other country you wish.

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In my opinion, no, it's not worth the money. The forms are straightforward and not
very complicated. If I were you I would first determine whether the consulate in
London will do DCF in your case (it's at their discretion). If they agree then start
to gather the documentation I mentioned earlier.

Also Read http://www.usembassy.org.uk/

and the links under Immigration

Finally, try posting your questions to alt.visa.us.marriage-based as many people
who have done DCF in London post there and don't necessarily read this group too
(though I do).

Good luck, joe
 
Old Feb 11th 2002, 9:41 pm
  #3  
Jb
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Ingo Pakleppa wrote:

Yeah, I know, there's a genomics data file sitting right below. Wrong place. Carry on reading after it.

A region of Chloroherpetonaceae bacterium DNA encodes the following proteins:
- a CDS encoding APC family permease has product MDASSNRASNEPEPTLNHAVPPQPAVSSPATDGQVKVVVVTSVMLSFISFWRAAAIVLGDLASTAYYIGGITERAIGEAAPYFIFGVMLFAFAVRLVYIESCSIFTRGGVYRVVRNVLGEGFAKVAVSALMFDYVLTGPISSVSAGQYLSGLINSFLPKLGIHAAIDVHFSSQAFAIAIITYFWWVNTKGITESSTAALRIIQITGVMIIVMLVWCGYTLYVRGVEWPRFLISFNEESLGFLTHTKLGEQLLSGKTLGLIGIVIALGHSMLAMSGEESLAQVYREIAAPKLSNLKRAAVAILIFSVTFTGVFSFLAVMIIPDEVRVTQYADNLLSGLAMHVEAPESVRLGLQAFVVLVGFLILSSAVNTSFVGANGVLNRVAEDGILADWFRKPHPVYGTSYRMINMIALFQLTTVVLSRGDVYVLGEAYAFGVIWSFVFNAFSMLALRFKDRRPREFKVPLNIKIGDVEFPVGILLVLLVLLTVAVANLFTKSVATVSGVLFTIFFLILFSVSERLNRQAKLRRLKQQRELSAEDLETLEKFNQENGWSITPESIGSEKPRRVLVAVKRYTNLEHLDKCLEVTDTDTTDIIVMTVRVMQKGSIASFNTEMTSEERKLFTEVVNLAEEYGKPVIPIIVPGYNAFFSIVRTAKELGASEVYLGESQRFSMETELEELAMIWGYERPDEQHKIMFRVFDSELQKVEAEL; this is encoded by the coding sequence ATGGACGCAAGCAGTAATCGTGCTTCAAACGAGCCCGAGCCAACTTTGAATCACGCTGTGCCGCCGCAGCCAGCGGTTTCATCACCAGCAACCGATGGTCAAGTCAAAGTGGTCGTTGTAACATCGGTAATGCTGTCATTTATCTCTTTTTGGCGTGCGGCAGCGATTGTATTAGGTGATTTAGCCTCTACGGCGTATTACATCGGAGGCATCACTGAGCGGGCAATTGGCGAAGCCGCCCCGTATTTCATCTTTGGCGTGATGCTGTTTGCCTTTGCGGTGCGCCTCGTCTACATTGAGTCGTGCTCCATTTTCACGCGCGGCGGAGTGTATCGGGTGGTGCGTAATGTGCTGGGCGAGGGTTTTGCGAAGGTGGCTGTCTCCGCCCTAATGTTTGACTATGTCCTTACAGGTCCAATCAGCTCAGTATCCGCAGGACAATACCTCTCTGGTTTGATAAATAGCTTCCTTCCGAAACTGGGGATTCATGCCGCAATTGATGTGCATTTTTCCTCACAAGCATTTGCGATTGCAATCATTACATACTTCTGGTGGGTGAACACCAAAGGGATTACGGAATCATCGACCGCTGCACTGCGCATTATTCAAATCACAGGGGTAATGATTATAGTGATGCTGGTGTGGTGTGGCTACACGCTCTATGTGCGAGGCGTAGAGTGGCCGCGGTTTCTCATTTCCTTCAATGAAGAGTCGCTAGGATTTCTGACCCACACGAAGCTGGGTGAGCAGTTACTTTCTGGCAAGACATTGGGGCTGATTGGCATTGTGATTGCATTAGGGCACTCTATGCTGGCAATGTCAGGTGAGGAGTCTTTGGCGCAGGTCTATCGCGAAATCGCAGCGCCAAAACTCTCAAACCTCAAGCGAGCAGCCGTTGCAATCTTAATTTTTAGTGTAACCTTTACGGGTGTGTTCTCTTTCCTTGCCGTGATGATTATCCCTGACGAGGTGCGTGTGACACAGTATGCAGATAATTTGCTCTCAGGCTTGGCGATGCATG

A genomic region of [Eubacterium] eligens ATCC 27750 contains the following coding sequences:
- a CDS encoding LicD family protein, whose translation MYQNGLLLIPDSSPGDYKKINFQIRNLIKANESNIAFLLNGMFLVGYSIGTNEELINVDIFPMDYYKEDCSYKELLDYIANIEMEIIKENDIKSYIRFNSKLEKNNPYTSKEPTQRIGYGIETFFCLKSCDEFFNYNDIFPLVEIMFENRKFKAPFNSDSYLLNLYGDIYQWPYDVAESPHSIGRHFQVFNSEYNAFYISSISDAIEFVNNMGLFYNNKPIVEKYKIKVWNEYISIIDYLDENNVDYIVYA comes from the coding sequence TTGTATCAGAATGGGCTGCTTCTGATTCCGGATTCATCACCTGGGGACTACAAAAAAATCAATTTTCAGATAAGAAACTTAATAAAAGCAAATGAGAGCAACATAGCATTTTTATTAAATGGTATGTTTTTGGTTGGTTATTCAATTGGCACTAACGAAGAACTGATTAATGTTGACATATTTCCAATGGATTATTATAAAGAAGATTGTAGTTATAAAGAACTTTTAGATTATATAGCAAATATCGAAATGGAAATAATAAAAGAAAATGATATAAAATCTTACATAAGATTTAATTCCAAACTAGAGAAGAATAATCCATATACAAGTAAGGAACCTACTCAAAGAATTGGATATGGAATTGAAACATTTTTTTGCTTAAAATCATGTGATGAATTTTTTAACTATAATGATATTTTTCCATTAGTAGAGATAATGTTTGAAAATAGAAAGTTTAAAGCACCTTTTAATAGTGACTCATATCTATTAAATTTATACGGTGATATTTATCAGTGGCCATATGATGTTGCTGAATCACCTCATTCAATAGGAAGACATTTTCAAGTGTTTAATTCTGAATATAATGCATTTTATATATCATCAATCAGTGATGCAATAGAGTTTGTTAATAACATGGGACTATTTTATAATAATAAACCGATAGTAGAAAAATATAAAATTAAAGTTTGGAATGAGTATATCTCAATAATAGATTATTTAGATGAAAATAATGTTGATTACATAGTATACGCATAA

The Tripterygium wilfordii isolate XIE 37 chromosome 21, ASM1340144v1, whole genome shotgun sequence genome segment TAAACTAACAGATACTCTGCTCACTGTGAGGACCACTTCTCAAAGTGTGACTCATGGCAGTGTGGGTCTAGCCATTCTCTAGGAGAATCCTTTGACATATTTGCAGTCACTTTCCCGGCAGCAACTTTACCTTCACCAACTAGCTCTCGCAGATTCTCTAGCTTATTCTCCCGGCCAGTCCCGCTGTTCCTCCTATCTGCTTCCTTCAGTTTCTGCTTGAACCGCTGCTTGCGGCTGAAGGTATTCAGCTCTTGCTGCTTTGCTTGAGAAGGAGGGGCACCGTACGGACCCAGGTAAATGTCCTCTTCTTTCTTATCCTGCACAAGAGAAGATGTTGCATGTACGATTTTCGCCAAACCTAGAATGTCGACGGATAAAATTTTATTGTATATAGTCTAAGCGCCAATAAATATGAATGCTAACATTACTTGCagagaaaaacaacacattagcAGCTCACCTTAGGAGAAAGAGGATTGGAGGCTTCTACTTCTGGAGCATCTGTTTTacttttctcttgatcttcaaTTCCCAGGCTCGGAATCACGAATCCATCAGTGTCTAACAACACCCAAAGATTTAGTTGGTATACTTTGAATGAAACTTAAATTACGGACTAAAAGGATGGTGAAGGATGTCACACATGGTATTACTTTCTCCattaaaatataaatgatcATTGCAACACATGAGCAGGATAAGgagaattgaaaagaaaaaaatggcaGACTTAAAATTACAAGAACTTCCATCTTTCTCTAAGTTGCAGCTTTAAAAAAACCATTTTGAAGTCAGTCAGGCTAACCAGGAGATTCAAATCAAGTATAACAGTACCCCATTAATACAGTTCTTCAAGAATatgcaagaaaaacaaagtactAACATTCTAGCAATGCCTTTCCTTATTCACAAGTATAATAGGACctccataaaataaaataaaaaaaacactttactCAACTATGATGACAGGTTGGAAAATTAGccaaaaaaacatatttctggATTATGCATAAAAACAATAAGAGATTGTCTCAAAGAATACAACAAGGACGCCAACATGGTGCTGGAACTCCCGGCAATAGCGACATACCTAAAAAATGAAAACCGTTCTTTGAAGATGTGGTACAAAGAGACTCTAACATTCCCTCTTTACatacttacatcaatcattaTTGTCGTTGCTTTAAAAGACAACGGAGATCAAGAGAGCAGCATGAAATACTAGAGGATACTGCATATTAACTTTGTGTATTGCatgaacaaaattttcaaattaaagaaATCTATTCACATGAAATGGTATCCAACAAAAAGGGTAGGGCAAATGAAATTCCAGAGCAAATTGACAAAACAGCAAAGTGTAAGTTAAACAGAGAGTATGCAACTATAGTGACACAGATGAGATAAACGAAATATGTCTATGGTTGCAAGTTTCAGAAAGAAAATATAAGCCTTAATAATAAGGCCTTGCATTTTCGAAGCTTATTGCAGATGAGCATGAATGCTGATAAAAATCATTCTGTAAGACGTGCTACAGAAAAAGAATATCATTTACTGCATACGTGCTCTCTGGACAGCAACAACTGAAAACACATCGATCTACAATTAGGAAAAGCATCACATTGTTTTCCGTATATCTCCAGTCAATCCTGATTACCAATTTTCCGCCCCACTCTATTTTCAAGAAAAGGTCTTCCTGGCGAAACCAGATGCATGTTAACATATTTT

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UK Indefinite Leave to Remain is not required for a US citizen to file DCF in London.
I did DCF last year without it though I had lived in the UK for almost 4 years before
I filed the paperwork.

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K-1 is definitely something for the original poster to consider

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The Embassy in London may require the beneficiary to be a British citizen before they
will consider the application via DCF. Their website does not seem to state this
explicitly.

However, it appears the US Embassy in Brussels will do DCF in person

http://www.usembassy.be/consul/immi/howfilepet.htm

Since the original poster's spouse in Belgian this may be worth pursuing. The bottom